How To Track Weight Loss

When trying to lose weight, most people simply rely on the scale as a way to track progress. But, the scale is not a very effective way of tracking progress. Body composition (body fat vs lean body mass) is much more important that what the scale says. A reduction in body fat, not body weight, is what you should be focusing on… to track this there are several methods that will tell you if you are actually making progress. Often times the scale will not move, especially if you are working out, but you are actually changing your body composition by reducing body fat and increasing lean muscle mass – which is a good thing!

For the past 8 weeks I have been on a quest to get closer to my “normal” weight. My entire adult life I have hovered in the mid-130s for my weight. If I creeped up to 140ish it was because I wasn’t working out consistently, and my diet was crap. However, that has not been the case the last 2 years… my diet has been the healthiest it has ever been, and I have consistently worked out. But, despite that, the last 2 1/2 years (since my last competition) I have weighed the most I have ever weighed in my life. I believe my last competition prep, and reducing to my lowest body fat % ever, and the birth control I was on at the time threw my hormones out of whack and caused me to gain 20+ pounds very quickly. At one point I had gained 30 pounds despite watching what I eat and consistently working out… I finally quit gaining weight at an alarming rate, and lost about 8 pounds when I had my IUD removed. That was a relief to finally have some stability, even though I wasn’t back to “normal”.

I have spent the last 2 years attempting to lose the extra weight many times… I would start to make a little progress, but then I would start having low energy, feeling like crap, and massive hunger cravings… my willpower was not strong enough to continue in my weight loss efforts, so I finally decided to just be content remaining at a higher body fat % for the sake of feeling well… even though I wasn’t necessarily happy with how I looked.

My weight finally leveled out in the mid-150s after the removal of my IUD… which is a lot for a 5’3″ female. Yes, I have a lot of muscle mass, but my body fat mass is still higher than what is optimal for me. I look a lot “puffier” than normal. I did gain some muscle over the last 2 1/2 years as well… especially when I was training for a power lifting competition. (I wasn’t able to compete due to health issues) So, I don’t think I’ll be able to get back to the mid-130s and maintain it… so, I think mid-140s is probably more realistic for me now.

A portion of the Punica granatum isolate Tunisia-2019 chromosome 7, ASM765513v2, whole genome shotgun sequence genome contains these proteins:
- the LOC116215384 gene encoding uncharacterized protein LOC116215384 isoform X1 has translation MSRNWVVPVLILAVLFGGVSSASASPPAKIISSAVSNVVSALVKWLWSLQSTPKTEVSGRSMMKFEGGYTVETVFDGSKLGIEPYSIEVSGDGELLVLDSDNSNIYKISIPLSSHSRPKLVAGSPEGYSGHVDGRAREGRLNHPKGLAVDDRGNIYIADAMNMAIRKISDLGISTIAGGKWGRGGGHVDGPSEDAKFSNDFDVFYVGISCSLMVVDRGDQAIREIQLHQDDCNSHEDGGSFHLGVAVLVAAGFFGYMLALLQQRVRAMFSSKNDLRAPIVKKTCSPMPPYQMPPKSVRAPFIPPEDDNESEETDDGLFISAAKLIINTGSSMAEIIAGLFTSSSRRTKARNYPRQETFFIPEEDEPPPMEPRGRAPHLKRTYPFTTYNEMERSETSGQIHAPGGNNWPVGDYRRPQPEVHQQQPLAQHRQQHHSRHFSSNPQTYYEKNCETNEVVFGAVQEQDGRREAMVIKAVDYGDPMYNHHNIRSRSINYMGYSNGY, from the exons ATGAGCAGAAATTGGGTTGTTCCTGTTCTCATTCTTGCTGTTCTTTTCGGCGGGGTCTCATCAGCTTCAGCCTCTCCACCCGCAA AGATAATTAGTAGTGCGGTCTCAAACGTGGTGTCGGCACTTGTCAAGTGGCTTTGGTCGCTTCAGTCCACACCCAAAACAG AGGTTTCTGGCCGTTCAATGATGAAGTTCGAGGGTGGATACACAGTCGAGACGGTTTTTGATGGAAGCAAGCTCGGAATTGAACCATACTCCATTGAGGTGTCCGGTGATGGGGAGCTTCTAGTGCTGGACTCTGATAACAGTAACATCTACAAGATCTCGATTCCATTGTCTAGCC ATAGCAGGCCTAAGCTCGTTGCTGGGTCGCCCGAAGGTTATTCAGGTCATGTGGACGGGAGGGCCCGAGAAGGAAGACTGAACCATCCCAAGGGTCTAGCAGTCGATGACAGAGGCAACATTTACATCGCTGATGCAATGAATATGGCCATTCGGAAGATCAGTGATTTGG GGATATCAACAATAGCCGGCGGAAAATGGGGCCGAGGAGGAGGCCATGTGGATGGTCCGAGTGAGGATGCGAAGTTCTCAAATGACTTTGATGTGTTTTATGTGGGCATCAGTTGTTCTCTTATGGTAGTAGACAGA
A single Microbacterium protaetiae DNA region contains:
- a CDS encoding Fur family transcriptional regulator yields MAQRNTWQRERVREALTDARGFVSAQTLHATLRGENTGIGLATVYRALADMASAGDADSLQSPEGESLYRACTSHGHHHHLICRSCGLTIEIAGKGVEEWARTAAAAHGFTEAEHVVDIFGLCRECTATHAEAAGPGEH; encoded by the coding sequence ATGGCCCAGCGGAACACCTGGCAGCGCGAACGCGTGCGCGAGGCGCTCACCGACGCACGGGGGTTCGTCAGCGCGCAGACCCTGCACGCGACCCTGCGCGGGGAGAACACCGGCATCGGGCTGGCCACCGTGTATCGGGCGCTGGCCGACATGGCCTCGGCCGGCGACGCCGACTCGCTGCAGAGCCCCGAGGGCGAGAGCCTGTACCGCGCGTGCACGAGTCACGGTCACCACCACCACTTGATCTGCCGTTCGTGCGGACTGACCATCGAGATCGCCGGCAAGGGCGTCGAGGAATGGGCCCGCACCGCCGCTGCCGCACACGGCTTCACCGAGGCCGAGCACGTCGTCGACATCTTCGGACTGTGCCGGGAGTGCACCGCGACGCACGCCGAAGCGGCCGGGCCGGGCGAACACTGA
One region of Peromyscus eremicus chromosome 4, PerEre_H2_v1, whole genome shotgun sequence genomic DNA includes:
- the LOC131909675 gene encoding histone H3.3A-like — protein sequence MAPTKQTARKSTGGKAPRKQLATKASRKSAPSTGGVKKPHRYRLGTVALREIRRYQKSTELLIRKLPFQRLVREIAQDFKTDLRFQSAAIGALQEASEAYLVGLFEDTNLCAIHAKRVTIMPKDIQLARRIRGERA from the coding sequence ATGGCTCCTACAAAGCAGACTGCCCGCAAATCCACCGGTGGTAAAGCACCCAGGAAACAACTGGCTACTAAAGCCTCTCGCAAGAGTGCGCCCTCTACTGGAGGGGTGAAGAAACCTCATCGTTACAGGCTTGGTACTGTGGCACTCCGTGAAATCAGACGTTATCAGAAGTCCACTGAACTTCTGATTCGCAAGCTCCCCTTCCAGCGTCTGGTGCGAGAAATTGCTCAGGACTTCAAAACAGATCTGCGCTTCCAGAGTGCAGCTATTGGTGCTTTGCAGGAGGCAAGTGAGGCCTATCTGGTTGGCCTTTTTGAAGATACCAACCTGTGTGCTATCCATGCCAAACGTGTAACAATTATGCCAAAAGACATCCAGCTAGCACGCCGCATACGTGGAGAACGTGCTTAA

Then to make things worse, my endurance training for World’s Toughest Mudder made me gain even more fat this past year. My body does not respond well to endurance training… it jacks up my stress hormones, and causes me to gain body fat like crazy. I did an InBody scan, and in 4 months time I lost 4.2 pounds of muscle, and gained 10.3 pounds of fat despite exercising more and eating the same amount… so frustrating! It was necessary for me to do the endurance training for the event, but I knew I was sacrificing how I desired to look to complete that goal. If you are training for an endurance event like half marathon in an attempt to lose weight – don’t. There is a difference between training for aesthetics vs training for performance… often times you have to sacrifice one for the other. So, train for your goals.

So, after World’s was over I decided to attempt this fat loss thing again… losing muscle and gaining fat caused me to be more “jiggly” than normal, and I didn’t like it! So, I started what I call “Operation Jiggly to Bombdiggety” 1) because I wanted to be focused on my goals, and 2) because I’m a huge dork. 😉 lol So, for 2 months I have been tracking my macros, weighing and measuring all of my food, and focusing on strength training and omitting cardio completely in attempt to lose the extra fat, gain back a little bit of muscle, and hopefully get back into my clothes. This time the hunger, cravings, and my energy have been much better… so, I feel like my body may actually be ready to lose some of this weight.

Going through this process I wanted to share how to properly track progress when it comes to weight loss. Most people simply rely on the scale, which is not the best way to track. Yes, the scale can be helpful… I weigh myself almost everyday because, for me, I am able to track hormonal fluctuations… my weight will jump up 3-5 pounds in a day if I am under stress, not getting enough sleep, or during certain parts of my cycle. So, when this happens I know I need to focus more on recovery and stress reduction instead of pushing myself too hard… after a few days my weight will come back down to normal. If I don’t do this, and I just push through, my weight will continue to climb… so, I’ve learned to listen to my body and give it what it needs.

The scale should not be your only weight loss tracking tool, though. It does not show you changes in lean body mass vs fat mass… which is more important that your actual body weight.